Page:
71 percent of self-described pro-choice voters would significantly restrict abortion.
Supreme Knight Cark A. Anderson answers a question from the media in Rome after presenting the findings of a Marist Poll on U.S. Catholic voters. Anderson’s presentation was telecast to the National Press Club in Washington, D.C., for the U.S. media.300 dpi image for print
A new nationwide poll shows that 35 years after the U.S. Supreme Court handed down its decision in Roe v. Wade, public support for the court’s unrestricted access to abortion throughout an entire pregnancy stands at just 8 percent.
The poll was conducted for the Knights of Columbus by the Marist College Institute of Public Opinion between Sept. 24 and Oct. 3, 2008, and was designed to enable comparisons of the views of Catholic voters with those of the general electorate.
The poll asked respondents to state which of six statements came closest to describing their opinion on abortion.
• 8 percent of U.S. residents chose option 1, that abortion should be available to a woman any time she wants one during her entire pregnancy;
• 8 percent chose option 2, that abortion should be allowed only during the first 6 months of pregnancy;
• 24 percent chose option 3, that abortion should be allowed only during the first 3 months of pregnancy;
• 32 percent chose option 4, that abortion should be allowed only in cases of rape, incest or to save the life of the mother;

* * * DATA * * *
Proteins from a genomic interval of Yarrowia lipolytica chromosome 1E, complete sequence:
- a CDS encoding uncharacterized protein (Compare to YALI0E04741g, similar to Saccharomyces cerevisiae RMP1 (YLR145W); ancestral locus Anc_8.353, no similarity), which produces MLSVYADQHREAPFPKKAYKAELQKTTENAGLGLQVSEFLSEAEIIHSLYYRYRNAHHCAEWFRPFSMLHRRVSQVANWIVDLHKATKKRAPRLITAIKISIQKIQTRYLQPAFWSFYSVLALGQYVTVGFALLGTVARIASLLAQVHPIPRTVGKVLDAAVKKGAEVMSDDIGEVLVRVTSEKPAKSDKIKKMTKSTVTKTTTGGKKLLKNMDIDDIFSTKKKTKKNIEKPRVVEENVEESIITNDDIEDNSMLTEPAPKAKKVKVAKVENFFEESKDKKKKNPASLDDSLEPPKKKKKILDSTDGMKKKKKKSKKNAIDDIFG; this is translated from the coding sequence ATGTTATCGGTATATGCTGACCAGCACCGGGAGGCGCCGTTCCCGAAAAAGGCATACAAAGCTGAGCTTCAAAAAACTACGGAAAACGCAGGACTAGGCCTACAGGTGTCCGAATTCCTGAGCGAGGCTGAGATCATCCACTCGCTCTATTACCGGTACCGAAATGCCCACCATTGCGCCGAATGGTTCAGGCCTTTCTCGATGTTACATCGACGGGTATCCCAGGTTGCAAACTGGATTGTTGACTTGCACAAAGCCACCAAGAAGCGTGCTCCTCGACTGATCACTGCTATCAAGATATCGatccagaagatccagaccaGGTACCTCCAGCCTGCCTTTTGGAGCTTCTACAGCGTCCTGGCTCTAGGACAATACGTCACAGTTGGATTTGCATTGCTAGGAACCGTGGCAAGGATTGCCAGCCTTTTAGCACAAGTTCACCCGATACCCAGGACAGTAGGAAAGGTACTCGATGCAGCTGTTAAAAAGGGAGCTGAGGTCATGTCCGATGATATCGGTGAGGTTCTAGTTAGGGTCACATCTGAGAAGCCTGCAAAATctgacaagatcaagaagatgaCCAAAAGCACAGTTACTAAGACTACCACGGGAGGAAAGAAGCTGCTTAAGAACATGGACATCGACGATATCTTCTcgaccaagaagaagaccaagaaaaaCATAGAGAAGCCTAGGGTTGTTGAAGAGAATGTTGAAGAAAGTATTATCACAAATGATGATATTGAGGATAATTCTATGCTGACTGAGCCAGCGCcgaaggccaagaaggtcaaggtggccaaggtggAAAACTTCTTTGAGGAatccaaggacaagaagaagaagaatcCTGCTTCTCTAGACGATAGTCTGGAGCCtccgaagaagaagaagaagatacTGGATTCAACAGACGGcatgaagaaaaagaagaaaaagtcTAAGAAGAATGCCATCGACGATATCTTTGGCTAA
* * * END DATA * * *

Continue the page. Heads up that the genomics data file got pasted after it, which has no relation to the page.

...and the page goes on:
• 15 percent chose option 5, that abortion should be allowed only to save the life of the mother; and
• 13 percent chose option 6, that abortion should never be permitted under any circumstance.
The poll also revealed that only 15 percent of those describing themselves as “pro-choice” favored unrestricted abortion throughout a pregnancy. 71 percent of pro-choice respondents said they would restrict significantly restrict abortions. Of these 43 percent would restrict abortion to the first trimester and 23 percent would restrict abortion only to cases of rape, incest or to save the life of the mother.
Supreme Knight Carl A. Anderson described the poll results as “indicative of the fact that the term ‘pro-choice’ – when applied broadly – needlessly polarizes the discussion of abortion and masks the fact that there is broad consensus among Americans that abortion should be significantly restricted.”